‘I don’t have what it takes to dry dishes: you know, drive, ambition, a lobotomy…’
What’s it about?
With Jimmy McGovern at his writing peak for ITV and Channel 4 in the mid-1990s (quality dramas such as Hearts and Minds, Cracker and Hillsborough redefined overused telly adjectives like ‘gritty’ and ‘hard-hitting’) the BBC was eager for a McGovern show of their own.
What they got, in 1997, was The Lakes: the story of Danny Kavanagh, played by a young John Simm (Mad Dogs, Life on Mars), a gambling addict and wannabe poet who flees the swarming wisdom of Liverpool’s streets for the soaking, grey-and-green idyll of the Lake District, in search of inspiration and escape.
What he finds, however, are a wife (Emma Cunniffe, who, like Simm, had appeared in Cracker and would later feature in Doctor Who), a baby and the dismal truth that misfortune follows him around like the smoky, sweaty stench of a backstreet bookie’s.
While the show positively hums with the culture of its time, Britpop, violence and butt-naked sexy time bursting out of every grainy, nicotinic frame, The Lakes is more than just a time-capsule from a dead age. The central themes of betrayal, revenge and behind-closed-curtains wickedness remain as potent in 2012 as they were back in Blair’s Britain.
In Danny Kavanagh, McGovern created a kind of Anti-Fitz, a character who shares several characteristics with the legendary psychologist (and some similar lines: ‘Go in there and get stripped off. If I’m not there in ten minutes, start without me’) but shown from a skewed perspective.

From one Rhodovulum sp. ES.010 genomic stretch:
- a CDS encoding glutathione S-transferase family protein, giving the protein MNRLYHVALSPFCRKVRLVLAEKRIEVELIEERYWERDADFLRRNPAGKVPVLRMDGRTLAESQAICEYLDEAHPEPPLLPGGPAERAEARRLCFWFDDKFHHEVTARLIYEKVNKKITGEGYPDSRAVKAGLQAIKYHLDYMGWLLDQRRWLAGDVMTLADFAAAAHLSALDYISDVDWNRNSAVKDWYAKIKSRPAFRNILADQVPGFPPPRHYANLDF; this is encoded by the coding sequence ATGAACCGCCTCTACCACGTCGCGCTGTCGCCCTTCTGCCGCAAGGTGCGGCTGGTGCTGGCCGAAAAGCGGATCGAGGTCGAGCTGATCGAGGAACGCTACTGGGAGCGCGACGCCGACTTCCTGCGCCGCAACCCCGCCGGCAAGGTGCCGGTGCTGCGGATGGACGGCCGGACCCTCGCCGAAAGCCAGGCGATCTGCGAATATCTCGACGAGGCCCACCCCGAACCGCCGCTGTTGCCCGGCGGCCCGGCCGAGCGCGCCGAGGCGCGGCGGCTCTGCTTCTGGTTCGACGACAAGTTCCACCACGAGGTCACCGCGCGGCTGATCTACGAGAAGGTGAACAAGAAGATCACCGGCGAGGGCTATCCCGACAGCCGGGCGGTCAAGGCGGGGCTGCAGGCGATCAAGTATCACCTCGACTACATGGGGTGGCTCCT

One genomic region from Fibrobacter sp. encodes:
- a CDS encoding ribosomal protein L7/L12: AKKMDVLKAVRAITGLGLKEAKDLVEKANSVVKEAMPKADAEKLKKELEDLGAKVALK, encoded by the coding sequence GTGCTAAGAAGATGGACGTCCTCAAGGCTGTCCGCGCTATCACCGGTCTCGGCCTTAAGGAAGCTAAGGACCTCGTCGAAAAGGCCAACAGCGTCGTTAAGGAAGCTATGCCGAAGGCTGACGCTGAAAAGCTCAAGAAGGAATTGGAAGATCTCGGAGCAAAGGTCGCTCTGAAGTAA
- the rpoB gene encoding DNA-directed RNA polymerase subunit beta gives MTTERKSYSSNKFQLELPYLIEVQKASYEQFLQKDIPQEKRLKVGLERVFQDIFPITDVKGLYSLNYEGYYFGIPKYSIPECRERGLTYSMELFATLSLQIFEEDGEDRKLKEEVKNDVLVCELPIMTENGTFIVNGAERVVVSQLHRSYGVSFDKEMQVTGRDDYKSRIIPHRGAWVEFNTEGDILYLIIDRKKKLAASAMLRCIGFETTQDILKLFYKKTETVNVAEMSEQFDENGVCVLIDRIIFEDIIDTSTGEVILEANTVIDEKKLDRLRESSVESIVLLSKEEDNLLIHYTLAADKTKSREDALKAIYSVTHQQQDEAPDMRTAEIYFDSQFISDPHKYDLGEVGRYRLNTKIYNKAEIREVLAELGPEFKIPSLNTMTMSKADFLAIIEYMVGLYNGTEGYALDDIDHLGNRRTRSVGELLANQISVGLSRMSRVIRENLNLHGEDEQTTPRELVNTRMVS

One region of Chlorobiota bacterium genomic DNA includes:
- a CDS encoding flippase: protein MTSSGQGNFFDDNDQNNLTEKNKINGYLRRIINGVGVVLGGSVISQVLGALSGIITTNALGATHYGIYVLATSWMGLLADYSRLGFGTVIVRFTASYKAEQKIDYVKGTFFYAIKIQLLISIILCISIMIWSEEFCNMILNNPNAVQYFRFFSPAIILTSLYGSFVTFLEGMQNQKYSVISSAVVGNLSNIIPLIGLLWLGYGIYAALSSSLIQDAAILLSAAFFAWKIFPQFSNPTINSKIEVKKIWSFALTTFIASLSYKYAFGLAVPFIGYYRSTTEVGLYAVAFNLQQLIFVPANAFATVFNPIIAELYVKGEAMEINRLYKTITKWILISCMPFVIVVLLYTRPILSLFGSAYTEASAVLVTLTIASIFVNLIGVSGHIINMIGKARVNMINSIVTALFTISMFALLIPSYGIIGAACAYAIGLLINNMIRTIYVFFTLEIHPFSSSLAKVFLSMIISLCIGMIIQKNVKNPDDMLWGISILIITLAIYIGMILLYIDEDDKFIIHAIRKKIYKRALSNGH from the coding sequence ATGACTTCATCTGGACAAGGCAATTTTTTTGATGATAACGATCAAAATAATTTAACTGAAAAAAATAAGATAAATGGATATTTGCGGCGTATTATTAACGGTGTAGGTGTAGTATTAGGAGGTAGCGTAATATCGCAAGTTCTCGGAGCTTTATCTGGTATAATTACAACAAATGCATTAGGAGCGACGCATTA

Fitz’s chronic gambling disasters tended to be portrayed through a veil of humorous resignation; Danny’s excesses lead to violence and despair. Judith Fitzgerald ultimately forgives her husband’s failings; Emma is much less inclined be so magnanimous with hers.
Who was in it?
In addition to Simm and Cunniffe, the series was packed with McGovern stalwarts and veterans of ‘90s TV such as Mary Jo Randle, Robert Pugh, Clare Holman, Tony Rohr and Barbara Wilshere.
There were also early career appearances for Stella’s Elizabeth Berrington and No Angels’ Kay Wragg, while Kevin Doyle – Joseph Moseley in the first series of Downton Abbey – played murderously jealous schoolteacher John Parr.
The Lakes could be described as Cracker’s wayward son, sharing not only creator, cast and dialogue but also autobiographical plot detail (Danny, like Albie in To Be a Somebody, is a Scouser who meets his future wife while working in a Cumbrian hotel – a scenario adapted from Jimmy McGovern’s own past) and a tipping point: like the parent programme, it careers off the rails when McGovern’s watchful gaze is turned elsewhere.
The second series lacks its creator’s masterly touch, bulldozing through one lurid scene after another before reaching a suitably grotesque finale. There’s certainly nothing to match the scene from the very first episode, which cuts from Danny and Emma’s wedding in the tranquil environs of Ullswater to a shot of the newlyweds climbing a grassy bank to find a decaying Liverpool tower block – their new home – on the other side.
The second and final series concluded in March 1999, with the energetically oversexed and frighteningly well-endowed Chef (Charles Dale) being literally emasculated, John Wayne Bobbitt-style, by his wife. Like his renowned equipment, it hasn’t been seen since.
The Lakes is re-released on DVD as a 4-disc boxset on next week, containing all 14 original episodes and a bonus commentary by John Simm and Series 1 director David Blair.
What are your memories of The Lakes? Let us know below…